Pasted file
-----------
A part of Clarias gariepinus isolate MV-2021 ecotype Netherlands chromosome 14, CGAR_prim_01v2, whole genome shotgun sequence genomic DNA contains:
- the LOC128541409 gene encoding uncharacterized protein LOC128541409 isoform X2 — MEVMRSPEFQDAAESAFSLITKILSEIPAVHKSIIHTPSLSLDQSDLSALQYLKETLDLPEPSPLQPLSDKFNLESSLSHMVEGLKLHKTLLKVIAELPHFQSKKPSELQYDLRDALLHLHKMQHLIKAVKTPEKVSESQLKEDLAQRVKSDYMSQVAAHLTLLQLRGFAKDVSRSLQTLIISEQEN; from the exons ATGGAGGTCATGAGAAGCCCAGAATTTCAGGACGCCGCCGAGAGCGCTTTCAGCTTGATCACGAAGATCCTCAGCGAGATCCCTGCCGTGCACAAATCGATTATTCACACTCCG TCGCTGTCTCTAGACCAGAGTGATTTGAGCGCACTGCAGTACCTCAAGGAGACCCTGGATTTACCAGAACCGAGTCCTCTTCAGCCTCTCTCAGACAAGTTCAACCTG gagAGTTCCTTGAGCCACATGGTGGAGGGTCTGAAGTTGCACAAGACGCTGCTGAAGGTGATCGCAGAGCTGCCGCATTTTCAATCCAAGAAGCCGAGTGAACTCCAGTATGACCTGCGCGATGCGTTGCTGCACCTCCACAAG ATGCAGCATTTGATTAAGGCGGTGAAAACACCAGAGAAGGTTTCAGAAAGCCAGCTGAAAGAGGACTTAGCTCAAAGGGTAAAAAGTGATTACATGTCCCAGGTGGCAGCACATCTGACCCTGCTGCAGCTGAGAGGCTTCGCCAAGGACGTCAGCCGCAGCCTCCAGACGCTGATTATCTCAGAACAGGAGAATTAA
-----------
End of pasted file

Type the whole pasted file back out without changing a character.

A part of Clarias gariepinus isolate MV-2021 ecotype Netherlands chromosome 14, CGAR_prim_01v2, whole genome shotgun sequence genomic DNA contains:
- the LOC128541409 gene encoding uncharacterized protein LOC128541409 isoform X2 — MEVMRSPEFQDAAESAFSLITKILSEIPAVHKSIIHTPSLSLDQSDLSALQYLKETLDLPEPSPLQPLSDKFNLESSLSHMVEGLKLHKTLLKVIAELPHFQSKKPSELQYDLRDALLHLHKMQHLIKAVKTPEKVSESQLKEDLAQRVKSDYMSQVAAHLTLLQLRGFAKDVSRSLQTLIISEQEN; from the exons ATGGAGGTCATGAGAAGCCCAGAATTTCAGGACGCCGCCGAGAGCGCTTTCAGCTTGATCACGAAGATCCTCAGCGAGATCCCTGCCGTGCACAAATCGATTATTCACACTCCG TCGCTGTCTCTAGACCAGAGTGATTTGAGCGCACTGCAGTACCTCAAGGAGACCCTGGATTTACCAGAACCGAGTCCTCTTCAGCCTCTCTCAGACAAGTTCAACCTG gagAGTTCCTTGAGCCACATGGTGGAGGGTCTGAAGTTGCACAAGACGCTGCTGAAGGTGATCGCAGAGCTGCCGCATTTTCAATCCAAGAAGCCGAGTGAACTCCAGTATGACCTGCGCGATGCGTTGCTGCACCTCCACAAG ATGCAGCATTTGATTAAGGCGGTGAAAACACCAGAGAAGGTTTCAGAAAGCCAGCTGAAAGAGGACTTAGCTCAAAGGGTAAAAAGTGATTACATGTCCCAGGTGGCAGCACATCTGACCCTGCTGCAGCTGAGAGGCTTCGCCAAGGACGTCAGCCGCAGCCTCCAGACGCTGATTATCTCAGAACAGGAGAATTAA